Flaming vehicles lit the night and the Germans were out of their tanks yelling like a bunch drunken Indians. General Rose was up at the front of the column trying to find a solution so he could get the force through, when a German tank popped up only yards away. The Tank commander opened the hatch and covered the general with a burp gun. The general held his hands above his head and told them he was willing to surrender. As he is explaining this he reached down to throw his pistol away in evidence of good faith. The German Tank commander started firing and emptied the clip his burp gun into the general's face. He was killed instantly, of course, by the SS tanker. General Rose was one of the Army's best, and in our opinion the best armored force commander of them all. Besides that he was a soldier. "One had only to see him to know that his appearance commanded immediate respect, and he had that respect. His death was deeply felt by every member of this division.
It was getting later all the, time and the situation wasn't improving any so Lieutenant Plummer knew they should be trying to get out, if they were going to. So even though he was under the influence of morphine he kept his senses enough to lead Mniece and PFC Horton (from headquarters battery) in short crawls down the ditch for several hundred yards before they could turn off and crawl for the woods. Rests were frequent because of Lieutenant Plummer's wound but they made the woods and went in far enough that they couldn't be seen. They spent a cold and shivering night there with no bedding and no jackets. They could see the 12 burning half-tracks and the eight tanks that had been knocked out, and could see and hear the Germans celebrating like crazy men.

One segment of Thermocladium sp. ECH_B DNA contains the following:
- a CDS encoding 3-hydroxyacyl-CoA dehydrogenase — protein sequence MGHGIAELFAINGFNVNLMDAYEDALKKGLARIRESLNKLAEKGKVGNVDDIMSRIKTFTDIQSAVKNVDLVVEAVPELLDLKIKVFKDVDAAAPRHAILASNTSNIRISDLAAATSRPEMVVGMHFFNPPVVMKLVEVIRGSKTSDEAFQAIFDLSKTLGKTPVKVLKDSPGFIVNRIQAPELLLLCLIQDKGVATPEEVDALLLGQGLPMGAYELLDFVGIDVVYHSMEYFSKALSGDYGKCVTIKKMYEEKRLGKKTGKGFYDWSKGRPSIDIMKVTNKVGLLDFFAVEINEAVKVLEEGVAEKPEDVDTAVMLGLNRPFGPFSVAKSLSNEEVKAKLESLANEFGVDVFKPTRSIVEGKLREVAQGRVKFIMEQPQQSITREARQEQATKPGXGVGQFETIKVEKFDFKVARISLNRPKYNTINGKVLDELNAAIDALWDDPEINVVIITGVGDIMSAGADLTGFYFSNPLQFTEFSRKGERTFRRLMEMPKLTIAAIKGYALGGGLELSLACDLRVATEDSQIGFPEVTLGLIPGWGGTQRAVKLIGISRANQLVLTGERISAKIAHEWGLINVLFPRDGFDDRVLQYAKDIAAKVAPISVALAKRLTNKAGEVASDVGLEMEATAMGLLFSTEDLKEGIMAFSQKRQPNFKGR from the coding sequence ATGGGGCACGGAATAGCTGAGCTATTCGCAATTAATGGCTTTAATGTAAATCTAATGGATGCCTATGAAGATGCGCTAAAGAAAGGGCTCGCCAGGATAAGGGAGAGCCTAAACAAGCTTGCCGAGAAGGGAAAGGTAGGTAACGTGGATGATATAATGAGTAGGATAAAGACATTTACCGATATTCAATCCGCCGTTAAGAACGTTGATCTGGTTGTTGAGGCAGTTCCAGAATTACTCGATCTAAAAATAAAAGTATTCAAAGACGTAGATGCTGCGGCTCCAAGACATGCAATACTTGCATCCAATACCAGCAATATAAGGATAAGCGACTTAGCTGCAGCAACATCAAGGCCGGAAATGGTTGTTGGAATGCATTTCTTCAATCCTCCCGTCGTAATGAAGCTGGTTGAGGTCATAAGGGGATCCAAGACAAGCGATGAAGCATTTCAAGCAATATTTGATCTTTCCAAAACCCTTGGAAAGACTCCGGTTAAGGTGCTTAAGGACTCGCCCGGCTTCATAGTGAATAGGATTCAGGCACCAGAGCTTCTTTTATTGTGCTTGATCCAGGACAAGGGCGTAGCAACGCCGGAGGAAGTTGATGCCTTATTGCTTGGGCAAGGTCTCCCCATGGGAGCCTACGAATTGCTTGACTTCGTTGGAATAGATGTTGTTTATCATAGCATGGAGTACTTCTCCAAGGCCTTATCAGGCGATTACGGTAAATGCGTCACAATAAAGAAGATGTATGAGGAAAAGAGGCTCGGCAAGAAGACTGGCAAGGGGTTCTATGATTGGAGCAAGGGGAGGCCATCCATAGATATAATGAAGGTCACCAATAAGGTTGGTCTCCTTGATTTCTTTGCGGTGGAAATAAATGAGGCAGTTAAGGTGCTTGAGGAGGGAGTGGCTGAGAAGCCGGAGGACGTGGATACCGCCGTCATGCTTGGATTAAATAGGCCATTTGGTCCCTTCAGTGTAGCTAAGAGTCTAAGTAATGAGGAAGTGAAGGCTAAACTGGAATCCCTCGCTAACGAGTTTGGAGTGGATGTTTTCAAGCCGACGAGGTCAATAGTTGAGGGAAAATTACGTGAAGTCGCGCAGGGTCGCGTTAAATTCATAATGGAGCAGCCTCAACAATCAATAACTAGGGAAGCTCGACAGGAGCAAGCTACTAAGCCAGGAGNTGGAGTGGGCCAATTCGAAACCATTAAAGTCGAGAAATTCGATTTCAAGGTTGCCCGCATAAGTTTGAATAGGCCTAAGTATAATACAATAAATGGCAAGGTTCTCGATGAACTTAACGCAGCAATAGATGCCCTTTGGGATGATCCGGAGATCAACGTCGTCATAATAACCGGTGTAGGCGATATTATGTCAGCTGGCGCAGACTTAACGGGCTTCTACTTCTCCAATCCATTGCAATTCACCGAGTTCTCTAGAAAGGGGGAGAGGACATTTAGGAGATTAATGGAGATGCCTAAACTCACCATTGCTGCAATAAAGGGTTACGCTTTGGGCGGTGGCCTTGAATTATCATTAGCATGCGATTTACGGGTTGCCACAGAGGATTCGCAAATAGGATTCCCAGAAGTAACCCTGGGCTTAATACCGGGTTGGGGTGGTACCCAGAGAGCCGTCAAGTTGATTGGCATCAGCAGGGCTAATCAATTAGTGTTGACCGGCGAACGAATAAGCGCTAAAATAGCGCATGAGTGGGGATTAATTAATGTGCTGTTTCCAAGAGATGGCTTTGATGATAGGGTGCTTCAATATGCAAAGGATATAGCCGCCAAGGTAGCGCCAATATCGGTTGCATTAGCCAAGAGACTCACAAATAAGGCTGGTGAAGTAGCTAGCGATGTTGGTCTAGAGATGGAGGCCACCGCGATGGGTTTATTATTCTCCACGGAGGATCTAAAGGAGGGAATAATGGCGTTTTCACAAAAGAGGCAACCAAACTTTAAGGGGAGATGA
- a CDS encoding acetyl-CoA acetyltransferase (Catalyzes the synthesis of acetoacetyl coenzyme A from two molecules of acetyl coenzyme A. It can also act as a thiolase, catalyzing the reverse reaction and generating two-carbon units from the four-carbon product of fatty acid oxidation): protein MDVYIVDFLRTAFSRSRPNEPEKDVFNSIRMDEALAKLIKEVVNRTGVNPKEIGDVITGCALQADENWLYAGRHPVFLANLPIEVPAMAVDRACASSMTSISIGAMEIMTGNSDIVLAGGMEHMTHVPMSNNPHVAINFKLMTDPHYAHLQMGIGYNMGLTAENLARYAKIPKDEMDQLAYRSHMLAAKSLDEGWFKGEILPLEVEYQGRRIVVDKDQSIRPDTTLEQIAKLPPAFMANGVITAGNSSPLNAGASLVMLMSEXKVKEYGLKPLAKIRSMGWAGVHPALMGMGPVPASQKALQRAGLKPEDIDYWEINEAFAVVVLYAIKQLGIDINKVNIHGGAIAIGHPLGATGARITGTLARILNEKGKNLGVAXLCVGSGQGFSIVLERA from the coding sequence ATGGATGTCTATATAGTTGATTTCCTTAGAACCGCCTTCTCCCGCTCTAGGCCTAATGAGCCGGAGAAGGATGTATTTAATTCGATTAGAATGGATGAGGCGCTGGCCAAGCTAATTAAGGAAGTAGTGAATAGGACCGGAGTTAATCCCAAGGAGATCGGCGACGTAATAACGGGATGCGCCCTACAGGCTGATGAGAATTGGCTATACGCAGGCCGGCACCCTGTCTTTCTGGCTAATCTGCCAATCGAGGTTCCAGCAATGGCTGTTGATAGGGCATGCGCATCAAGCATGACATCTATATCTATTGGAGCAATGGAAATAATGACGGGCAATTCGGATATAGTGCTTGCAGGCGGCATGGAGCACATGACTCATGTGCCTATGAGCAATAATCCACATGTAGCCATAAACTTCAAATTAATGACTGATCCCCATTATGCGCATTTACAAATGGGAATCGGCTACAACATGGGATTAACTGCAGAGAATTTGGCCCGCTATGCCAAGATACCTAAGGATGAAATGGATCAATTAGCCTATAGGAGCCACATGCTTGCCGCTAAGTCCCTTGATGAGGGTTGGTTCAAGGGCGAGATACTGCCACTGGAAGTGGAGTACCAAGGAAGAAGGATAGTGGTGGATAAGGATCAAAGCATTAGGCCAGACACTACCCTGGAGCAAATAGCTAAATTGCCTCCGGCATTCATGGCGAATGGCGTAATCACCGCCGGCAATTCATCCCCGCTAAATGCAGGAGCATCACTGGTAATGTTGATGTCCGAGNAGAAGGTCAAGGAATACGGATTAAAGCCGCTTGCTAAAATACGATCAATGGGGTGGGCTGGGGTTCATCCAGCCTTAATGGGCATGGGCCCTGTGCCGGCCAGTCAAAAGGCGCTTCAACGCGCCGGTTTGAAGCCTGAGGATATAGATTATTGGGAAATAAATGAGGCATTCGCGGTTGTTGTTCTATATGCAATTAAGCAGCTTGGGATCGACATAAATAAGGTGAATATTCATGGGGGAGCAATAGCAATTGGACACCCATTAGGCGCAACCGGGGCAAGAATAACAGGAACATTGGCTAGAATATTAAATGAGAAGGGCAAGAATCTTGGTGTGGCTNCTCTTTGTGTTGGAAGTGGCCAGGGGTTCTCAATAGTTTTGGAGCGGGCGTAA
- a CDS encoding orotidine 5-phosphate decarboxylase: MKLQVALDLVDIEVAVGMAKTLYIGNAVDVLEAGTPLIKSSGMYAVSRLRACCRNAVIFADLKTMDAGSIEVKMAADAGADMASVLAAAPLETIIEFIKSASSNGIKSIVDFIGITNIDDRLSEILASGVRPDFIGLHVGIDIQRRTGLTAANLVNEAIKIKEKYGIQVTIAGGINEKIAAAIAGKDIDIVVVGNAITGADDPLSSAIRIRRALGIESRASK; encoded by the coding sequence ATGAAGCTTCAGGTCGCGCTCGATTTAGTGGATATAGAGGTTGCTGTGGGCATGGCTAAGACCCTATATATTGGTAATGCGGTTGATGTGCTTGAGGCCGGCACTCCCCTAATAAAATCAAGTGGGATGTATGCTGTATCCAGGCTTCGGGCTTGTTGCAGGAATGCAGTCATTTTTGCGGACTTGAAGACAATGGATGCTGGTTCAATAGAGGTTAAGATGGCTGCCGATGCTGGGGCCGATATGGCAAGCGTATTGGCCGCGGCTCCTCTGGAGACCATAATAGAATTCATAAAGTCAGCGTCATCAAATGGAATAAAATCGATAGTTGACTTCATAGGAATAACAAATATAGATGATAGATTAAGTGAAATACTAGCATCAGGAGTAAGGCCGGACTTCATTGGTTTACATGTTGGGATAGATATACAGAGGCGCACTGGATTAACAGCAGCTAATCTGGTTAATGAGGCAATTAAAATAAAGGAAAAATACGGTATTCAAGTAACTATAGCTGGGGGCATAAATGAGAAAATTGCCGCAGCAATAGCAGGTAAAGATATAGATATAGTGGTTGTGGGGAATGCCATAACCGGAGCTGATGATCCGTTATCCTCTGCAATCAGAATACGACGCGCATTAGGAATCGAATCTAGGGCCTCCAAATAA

"Hungry had reached another patch of woods and decided to try to work his way through them and reach the battalion. He could hear the guns firing and knew them to be ours. He was a little afraid that maybe the outposts would not recognize him as an American and would shoot first and ask questions later, in view of the situation. He decided to risk it, though, and started working his way through the woods toward the battalion. He made it around midnight and was given treatment by Captain Cobb and taken in to Lieutenant Colonel Lawton F. Garner (Division executive officer) to tell him of the situation.
"Mac had gotten in with some of the infantry and they took to the woods, alternately sleeping and standing guard, and advancing towards a town they knew was in our hands. They spent most of their time on guard, however, because they only had one machine gun plus their individual weapons. Mac stayed with this outfit for several days before they were finally relieved, and when he got back he plainly showed the strain he had been under.
"Lt. Plummer, Mniece, and T/5 Horton were in the woods, and after a sleepless night they decided to try to get out. Mniece and Horton made a litter from poles and a beat up overcoat they found and rolled the Chief into it. They carried him several hundred yards in short hauls until they got to the edge of the woods. "By now` our forces had sent doughboys up to clean things out and Mniece was very happy when he saw the first one. An ambulance was sent for and Lieutenant Plummer was evacuated. He was a swell guy and everyone thought he was strictly all right."
Jenkins goes on to relate that with the enemy tanks withdrawal the task force moved on and the 391st A battery to a position on the side of a hill a half mile from where the attack had taken place the night before, arriving at 16:00 hours on the 31st, at which time they started firing on enemy tanks and mortar nests near Paderborn. This was not the first close encounter with the enemy by the 391st. In Normandy, firing point blank at German infantry, they had cut the fuzes so close that the bugaboo of all artillerymen, a muzzle blast, was chanced.
T-5 Roland Mniece was awarded the silver star for saving Lt. Plummer's life.